1975 - 1979 Honda GL1000 Gold Wing
The D-Type “Dream” of 1949 may have put Honda on the map, but it was the U.S. release of the Gold Wing in 1975 that eventually made the marque a power in the American touring market. Originally built as a power-cruiser, the domestic consumers had a different purpose in mind — long-distance touring — and with that a legend was born. The basic parameters had been established that would go on to create a family of bikes that, to this day, serve as a staunch competitor to American manufacturers Indian and Harley-Davidson, and enjoy a reputation for speed and agility as well as comfort.
1949 Honda Dream D-Type
Every motorcycle builder has that one model that, while it may not be first, is the one that put the factory on the map. For Japanese giant Honda Motor Company, the first motorcycle was the 1949 “Dream” D-Type aka “Type D or Model D,” though nobody living knows for sure who gave it the “Dream” name. The D-Type brought all of the elements of a proper motorcycle together with a 98 cc thumper. It did away with the need for a traditional clutch lever through a clever shifter and cone-clutch arrangement to appeal to a broader rider base through easier operation. Success would follow, though it was short lived, but a legend was born, first in the island nation and then on the world stage.
2017 - 2020 Kawasaki Z650 ABS
Kawasaki makes inroads into the naked streetfighter market with the new-in 2017 Z650 and adds some brush-up changes for 2020. Drawing from the popular Ninja line, the factory gave the Z650 that 649 cc parallel twin and put it in a new, lighter weight frame for improved handling and a exponentially greater fun factor.
2020 Triumph Bud Ekins Bonneville T120 Special Edition
Triumph has been the oldest British motorcycle manufacturer that has a rich 115 years of heritage and has been sweating it out on the arena and treating us with exceptionally new modern classics over and over again. Their Bonneville range is selling as fast as they can make them, and now they are coming up with a limited run of their Bonneville T120 and T100 models.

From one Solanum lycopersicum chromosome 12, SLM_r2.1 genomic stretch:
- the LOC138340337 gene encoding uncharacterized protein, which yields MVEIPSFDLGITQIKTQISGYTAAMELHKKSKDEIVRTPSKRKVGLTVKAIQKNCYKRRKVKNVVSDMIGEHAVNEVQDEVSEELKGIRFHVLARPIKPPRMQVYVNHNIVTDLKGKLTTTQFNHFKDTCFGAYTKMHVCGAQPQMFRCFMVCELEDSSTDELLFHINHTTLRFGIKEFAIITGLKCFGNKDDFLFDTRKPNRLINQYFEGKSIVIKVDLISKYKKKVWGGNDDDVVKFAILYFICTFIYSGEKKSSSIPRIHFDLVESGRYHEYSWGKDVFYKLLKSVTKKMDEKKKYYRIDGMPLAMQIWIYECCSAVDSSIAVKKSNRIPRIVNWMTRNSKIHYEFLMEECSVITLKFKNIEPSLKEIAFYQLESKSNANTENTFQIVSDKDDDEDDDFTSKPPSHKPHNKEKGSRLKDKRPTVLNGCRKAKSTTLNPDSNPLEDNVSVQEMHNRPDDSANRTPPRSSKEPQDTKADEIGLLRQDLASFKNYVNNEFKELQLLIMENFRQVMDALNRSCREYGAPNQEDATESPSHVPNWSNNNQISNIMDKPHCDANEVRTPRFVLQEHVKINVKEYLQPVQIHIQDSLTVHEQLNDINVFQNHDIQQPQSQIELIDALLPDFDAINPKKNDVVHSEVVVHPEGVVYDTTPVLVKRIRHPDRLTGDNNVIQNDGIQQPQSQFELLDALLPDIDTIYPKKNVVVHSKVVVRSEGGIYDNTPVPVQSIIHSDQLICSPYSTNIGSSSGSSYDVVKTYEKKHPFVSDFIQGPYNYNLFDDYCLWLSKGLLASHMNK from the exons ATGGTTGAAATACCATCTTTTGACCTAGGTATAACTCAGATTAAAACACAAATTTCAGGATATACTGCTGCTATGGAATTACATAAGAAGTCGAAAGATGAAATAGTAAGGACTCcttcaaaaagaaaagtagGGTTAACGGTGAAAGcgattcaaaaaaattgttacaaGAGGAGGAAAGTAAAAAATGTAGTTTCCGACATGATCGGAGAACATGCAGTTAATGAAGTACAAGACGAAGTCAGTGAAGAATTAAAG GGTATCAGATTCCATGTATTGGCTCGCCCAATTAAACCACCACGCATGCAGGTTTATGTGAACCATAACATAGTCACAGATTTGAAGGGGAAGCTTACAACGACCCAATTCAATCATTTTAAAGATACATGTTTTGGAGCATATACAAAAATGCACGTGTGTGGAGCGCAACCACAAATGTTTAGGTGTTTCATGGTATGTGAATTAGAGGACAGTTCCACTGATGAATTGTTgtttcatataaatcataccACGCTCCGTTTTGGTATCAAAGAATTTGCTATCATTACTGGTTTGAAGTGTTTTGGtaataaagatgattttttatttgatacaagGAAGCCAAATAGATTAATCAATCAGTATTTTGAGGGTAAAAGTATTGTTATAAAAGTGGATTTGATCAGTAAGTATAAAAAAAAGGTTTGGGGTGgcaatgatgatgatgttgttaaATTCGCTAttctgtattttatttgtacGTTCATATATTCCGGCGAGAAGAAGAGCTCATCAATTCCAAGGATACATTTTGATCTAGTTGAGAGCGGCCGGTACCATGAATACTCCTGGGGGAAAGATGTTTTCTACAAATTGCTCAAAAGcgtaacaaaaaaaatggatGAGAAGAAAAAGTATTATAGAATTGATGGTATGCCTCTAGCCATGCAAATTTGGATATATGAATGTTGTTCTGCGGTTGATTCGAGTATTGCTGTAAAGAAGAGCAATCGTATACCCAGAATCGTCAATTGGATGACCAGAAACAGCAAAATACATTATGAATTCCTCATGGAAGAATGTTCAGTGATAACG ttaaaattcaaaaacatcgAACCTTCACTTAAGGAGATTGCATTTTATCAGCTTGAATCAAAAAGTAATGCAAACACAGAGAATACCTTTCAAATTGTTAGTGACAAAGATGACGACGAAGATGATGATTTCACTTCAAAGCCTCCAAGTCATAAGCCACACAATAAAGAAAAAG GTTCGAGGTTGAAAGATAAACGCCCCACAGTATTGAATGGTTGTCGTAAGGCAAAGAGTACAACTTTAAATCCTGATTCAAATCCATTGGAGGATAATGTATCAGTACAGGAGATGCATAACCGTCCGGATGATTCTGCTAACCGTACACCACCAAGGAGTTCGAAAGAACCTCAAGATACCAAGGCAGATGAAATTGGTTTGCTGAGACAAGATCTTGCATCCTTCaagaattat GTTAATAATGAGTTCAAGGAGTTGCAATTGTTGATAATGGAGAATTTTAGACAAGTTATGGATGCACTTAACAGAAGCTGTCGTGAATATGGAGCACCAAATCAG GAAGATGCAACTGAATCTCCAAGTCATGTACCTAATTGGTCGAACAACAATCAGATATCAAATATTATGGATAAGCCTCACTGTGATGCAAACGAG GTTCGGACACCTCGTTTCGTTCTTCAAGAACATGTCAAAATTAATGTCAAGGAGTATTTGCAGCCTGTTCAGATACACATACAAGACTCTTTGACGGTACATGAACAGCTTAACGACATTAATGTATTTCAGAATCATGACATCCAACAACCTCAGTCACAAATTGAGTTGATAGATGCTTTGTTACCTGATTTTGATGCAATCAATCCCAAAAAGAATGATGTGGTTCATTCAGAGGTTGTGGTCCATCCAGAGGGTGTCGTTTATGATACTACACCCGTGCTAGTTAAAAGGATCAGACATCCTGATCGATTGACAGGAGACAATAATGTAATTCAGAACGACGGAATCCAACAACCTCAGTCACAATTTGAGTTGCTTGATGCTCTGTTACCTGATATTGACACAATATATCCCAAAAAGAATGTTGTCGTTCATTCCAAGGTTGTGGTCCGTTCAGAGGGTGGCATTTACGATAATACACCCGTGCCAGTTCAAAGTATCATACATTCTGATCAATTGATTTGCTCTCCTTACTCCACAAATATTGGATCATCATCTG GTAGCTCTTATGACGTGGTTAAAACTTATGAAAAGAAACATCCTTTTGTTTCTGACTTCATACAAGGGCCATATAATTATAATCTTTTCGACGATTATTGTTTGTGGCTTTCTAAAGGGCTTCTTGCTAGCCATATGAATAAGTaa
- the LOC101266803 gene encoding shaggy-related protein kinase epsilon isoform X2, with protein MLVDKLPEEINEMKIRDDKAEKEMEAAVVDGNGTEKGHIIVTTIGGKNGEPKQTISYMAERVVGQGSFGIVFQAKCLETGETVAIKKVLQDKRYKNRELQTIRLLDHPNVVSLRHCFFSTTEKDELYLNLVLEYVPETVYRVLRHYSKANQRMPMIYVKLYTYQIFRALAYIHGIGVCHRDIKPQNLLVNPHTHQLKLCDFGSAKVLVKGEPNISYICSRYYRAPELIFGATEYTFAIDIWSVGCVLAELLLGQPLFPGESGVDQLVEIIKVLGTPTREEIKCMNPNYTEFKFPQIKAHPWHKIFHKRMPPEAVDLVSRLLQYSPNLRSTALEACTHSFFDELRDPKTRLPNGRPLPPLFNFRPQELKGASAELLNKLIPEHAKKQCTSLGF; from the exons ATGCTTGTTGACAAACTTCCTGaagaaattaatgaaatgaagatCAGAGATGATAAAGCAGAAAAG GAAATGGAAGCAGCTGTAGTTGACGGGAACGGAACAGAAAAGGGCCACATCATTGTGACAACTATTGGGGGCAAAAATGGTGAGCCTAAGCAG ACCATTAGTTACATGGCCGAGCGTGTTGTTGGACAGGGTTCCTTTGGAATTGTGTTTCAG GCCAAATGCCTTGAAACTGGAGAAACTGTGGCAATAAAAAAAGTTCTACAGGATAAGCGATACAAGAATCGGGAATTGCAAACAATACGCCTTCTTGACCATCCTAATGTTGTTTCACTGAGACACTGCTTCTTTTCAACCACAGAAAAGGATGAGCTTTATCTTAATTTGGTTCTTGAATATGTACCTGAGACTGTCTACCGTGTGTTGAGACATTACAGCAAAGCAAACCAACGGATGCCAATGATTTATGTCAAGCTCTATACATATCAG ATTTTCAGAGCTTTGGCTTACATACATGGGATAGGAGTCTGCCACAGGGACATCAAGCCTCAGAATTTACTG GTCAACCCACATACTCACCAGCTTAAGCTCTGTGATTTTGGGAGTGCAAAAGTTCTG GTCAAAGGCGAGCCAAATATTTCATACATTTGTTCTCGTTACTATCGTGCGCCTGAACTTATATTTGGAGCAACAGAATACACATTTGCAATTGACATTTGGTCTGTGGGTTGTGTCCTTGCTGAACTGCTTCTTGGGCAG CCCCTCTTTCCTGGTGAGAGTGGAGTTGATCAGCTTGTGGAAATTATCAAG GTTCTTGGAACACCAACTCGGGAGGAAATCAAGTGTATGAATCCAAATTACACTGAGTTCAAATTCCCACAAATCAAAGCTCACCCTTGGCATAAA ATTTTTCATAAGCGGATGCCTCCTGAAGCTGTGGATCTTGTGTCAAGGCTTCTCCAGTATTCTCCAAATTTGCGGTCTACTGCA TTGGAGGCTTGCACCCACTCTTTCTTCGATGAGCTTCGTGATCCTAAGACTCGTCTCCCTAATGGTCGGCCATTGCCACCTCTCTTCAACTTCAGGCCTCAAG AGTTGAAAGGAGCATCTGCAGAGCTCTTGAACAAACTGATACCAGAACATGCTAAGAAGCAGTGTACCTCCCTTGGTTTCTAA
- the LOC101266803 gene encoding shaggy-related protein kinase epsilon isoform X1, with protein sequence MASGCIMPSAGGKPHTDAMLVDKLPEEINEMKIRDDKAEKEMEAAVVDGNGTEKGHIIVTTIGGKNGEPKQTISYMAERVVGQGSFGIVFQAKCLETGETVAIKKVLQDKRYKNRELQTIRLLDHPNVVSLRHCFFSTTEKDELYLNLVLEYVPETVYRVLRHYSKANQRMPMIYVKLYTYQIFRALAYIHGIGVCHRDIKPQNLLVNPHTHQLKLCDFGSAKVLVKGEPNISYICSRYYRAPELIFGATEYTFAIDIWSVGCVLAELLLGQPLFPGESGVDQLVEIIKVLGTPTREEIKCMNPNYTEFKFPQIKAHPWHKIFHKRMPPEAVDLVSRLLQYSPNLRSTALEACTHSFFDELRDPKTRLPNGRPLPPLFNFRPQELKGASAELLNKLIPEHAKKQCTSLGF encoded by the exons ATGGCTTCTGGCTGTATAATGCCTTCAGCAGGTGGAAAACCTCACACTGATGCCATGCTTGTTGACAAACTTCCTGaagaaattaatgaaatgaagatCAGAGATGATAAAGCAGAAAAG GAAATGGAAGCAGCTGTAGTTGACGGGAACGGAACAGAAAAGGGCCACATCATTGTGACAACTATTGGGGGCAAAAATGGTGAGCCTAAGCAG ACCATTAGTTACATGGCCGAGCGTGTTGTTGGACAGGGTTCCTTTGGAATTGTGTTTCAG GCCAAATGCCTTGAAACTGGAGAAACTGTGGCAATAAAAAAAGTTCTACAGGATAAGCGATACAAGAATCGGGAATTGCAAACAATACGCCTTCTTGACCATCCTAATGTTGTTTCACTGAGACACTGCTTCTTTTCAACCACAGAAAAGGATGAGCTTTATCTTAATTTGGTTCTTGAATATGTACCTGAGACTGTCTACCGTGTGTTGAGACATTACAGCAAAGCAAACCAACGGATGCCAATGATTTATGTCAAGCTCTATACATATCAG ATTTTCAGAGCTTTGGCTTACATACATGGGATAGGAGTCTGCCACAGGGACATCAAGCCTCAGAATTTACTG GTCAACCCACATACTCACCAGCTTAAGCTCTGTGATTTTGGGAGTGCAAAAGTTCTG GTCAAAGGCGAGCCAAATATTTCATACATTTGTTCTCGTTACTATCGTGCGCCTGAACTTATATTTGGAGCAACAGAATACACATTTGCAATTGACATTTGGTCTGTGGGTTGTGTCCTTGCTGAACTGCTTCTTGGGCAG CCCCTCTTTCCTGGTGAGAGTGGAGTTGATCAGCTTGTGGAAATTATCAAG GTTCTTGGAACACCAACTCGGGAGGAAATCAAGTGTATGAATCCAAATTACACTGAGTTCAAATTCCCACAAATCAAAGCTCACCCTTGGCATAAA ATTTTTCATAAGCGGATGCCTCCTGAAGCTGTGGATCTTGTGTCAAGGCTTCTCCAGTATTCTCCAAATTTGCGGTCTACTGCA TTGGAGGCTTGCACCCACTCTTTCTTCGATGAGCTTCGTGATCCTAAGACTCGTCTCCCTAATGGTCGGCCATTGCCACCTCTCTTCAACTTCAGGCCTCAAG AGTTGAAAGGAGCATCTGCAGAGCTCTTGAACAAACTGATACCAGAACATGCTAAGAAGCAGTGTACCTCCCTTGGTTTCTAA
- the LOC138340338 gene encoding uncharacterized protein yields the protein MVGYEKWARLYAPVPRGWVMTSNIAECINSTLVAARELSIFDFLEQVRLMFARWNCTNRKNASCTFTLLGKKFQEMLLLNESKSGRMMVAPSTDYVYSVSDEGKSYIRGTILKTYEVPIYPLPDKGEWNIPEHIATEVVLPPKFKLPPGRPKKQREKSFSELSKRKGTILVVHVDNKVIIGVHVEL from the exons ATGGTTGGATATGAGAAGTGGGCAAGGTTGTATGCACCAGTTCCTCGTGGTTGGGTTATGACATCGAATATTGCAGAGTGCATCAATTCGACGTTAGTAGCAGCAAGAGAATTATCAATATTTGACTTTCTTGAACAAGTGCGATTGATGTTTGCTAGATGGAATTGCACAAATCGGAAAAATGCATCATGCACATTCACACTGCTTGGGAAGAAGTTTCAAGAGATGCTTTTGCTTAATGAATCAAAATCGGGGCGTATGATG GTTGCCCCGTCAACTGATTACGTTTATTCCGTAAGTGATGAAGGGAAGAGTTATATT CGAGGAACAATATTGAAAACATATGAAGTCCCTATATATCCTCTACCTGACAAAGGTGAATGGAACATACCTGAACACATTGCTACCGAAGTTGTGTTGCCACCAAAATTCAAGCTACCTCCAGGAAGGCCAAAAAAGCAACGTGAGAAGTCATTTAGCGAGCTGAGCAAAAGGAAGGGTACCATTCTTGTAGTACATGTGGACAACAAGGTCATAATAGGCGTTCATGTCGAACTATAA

Commemorating a motorcycle icon, Triumph gave their retro Bonneville machines a southern California special, courtesy - the top racer in the 1950s - Bud Ekins. Celebrating the top motocross and desert racer, Hollywood stuntman and one of Steve McQueen’s closest friends, the British manufacturer gave the T120 a visual exercise with its beautiful California-inspired paint scheme and a range of dedicated individual details and touches.
2020 BMW R nineT /5
The half-century mark is an important milestone for any motorcycle manufacturer, and BMW Motorrad celebrates by building the retro-tastic R nineT /5. This is actually a fairly faithful visual representation of the original R 50/5, R 60/5 and R 75/5 that populated the streets back in 1969 and on into the early ’70s. A 110-horsepower, modern boxer engine drives this tribute piece with all the contemporary electronics and features “under the hood” that we’ve come to expect from our meticulous Bavarian friends.
Happy New year folks :) The 20 most exciting motorcycles being served up for 2020
2020 is a new decade, a new year for all of us to leap and move forward fearlessly. To re-invent and to make room for things which really matters, things that will uplift you physically, mentally, and spiritually.
Throw up your arms, wash off that alcohol stink, and go get yourself a new motorcycle. Works just the same.
Here’s our top twenty production motorcycles coming in 2020 that does all of that, and more.
The 5 most radical motorcycles coming in 2020